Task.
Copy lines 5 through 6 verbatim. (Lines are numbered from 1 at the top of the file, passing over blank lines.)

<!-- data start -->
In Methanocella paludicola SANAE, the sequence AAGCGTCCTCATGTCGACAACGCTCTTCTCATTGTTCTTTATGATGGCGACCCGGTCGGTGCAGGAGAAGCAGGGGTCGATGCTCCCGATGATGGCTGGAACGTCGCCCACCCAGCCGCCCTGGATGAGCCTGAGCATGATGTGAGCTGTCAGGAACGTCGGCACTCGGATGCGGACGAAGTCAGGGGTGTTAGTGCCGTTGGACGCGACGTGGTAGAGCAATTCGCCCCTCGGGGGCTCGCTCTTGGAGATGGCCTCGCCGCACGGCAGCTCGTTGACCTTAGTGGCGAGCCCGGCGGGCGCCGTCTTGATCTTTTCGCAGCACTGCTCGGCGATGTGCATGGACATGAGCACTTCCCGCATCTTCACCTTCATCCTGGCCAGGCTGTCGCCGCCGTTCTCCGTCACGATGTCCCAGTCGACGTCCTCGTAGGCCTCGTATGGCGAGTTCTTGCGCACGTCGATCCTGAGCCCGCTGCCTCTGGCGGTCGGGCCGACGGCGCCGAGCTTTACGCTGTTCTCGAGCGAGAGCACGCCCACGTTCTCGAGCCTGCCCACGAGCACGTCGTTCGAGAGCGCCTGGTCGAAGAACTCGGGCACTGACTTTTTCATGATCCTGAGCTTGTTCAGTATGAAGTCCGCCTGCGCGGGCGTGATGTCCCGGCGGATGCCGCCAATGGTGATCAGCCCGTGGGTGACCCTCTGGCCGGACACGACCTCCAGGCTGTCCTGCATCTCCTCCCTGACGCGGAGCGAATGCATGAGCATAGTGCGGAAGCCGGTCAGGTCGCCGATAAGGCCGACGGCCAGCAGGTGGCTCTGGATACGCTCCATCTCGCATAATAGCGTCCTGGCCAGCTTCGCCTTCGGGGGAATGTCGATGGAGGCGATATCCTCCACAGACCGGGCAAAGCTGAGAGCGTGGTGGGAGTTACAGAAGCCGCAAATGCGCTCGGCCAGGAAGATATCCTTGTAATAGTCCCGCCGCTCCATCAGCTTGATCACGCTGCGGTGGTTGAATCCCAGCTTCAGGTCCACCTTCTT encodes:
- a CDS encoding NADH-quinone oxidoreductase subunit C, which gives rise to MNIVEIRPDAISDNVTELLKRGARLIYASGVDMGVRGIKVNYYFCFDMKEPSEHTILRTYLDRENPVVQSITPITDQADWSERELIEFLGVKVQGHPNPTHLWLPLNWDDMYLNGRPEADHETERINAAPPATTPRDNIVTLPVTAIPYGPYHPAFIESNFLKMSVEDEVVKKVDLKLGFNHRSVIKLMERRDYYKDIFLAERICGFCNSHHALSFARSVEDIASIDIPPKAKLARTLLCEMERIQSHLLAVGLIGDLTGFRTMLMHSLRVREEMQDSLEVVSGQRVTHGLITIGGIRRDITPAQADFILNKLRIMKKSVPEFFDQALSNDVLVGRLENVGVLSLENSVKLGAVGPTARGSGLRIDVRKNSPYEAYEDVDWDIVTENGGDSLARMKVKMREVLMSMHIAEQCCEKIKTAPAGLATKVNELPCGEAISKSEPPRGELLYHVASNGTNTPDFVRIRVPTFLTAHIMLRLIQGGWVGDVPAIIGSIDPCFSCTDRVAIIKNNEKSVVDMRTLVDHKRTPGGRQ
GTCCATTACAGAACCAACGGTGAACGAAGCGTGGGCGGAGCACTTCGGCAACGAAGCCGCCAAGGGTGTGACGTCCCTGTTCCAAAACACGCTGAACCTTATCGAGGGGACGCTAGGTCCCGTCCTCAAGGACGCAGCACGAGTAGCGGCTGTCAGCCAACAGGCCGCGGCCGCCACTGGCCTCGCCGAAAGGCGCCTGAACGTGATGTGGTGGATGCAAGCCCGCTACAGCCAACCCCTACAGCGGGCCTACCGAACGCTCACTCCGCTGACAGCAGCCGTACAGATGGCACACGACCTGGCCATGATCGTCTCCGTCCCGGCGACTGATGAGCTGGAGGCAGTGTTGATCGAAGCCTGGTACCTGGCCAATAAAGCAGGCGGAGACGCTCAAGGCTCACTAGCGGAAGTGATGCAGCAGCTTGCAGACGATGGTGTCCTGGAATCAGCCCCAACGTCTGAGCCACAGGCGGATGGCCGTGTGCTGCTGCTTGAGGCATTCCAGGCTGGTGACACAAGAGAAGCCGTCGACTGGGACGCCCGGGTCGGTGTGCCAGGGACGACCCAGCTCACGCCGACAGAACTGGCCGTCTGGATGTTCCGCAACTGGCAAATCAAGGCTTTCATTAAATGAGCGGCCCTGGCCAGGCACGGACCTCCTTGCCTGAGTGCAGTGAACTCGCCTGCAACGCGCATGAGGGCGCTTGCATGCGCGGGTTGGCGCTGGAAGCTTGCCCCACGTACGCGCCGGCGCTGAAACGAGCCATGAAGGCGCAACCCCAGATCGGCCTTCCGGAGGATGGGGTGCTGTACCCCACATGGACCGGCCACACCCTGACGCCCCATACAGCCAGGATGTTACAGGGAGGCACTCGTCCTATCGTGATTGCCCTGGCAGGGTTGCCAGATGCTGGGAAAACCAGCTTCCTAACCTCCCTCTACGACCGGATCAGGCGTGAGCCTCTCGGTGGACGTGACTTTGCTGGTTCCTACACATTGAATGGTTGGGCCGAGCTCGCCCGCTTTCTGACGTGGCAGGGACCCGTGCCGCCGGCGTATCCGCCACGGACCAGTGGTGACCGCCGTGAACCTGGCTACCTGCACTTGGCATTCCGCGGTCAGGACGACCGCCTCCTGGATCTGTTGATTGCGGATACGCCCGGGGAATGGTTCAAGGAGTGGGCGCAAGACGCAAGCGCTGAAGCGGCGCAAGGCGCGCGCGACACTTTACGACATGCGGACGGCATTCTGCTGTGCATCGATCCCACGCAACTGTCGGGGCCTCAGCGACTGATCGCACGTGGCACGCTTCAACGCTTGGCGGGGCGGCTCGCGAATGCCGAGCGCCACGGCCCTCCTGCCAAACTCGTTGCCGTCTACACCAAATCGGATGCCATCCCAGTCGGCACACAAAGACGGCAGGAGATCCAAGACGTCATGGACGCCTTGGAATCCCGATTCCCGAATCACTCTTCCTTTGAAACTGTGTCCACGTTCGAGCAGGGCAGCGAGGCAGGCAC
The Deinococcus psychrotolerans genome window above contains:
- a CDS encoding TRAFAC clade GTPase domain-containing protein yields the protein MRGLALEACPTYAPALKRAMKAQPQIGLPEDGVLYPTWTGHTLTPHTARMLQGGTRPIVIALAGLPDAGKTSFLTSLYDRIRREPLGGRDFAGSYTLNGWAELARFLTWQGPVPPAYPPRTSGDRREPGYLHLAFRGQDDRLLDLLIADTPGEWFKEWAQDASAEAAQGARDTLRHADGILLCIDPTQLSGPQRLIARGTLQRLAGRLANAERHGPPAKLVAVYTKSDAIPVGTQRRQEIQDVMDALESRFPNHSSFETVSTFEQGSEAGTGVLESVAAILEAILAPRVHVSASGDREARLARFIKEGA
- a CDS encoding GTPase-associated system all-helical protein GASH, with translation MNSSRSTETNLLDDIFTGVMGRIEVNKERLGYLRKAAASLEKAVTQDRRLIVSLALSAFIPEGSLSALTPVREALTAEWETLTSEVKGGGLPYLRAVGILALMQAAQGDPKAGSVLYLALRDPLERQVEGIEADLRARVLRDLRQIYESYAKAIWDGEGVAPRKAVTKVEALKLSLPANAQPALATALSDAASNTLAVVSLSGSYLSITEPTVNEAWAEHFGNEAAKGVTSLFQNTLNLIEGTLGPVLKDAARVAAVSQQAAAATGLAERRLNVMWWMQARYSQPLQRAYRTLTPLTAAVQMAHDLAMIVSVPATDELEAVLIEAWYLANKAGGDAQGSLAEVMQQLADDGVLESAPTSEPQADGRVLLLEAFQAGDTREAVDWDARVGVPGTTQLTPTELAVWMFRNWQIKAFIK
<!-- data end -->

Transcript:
- a CDS encoding TRAFAC clade GTPase domain-containing protein yields the protein MRGLALEACPTYAPALKRAMKAQPQIGLPEDGVLYPTWTGHTLTPHTARMLQGGTRPIVIALAGLPDAGKTSFLTSLYDRIRREPLGGRDFAGSYTLNGWAELARFLTWQGPVPPAYPPRTSGDRREPGYLHLAFRGQDDRLLDLLIADTPGEWFKEWAQDASAEAAQGARDTLRHADGILLCIDPTQLSGPQRLIARGTLQRLAGRLANAERHGPPAKLVAVYTKSDAIPVGTQRRQEIQDVMDALESRFPNHSSFETVSTFEQGSEAGTGVLESVAAILEAILAPRVHVSASGDREARLARFIKEGA
- a CDS encoding GTPase-associated system all-helical protein GASH, with translation MNSSRSTETNLLDDIFTGVMGRIEVNKERLGYLRKAAASLEKAVTQDRRLIVSLALSAFIPEGSLSALTPVREALTAEWETLTSEVKGGGLPYLRAVGILALMQAAQGDPKAGSVLYLALRDPLERQVEGIEADLRARVLRDLRQIYESYAKAIWDGEGVAPRKAVTKVEALKLSLPANAQPALATALSDAASNTLAVVSLSGSYLSITEPTVNEAWAEHFGNEAAKGVTSLFQNTLNLIEGTLGPVLKDAARVAAVSQQAAAATGLAERRLNVMWWMQARYSQPLQRAYRTLTPLTAAVQMAHDLAMIVSVPATDELEAVLIEAWYLANKAGGDAQGSLAEVMQQLADDGVLESAPTSEPQADGRVLLLEAFQAGDTREAVDWDARVGVPGTTQLTPTELAVWMFRNWQIKAFIK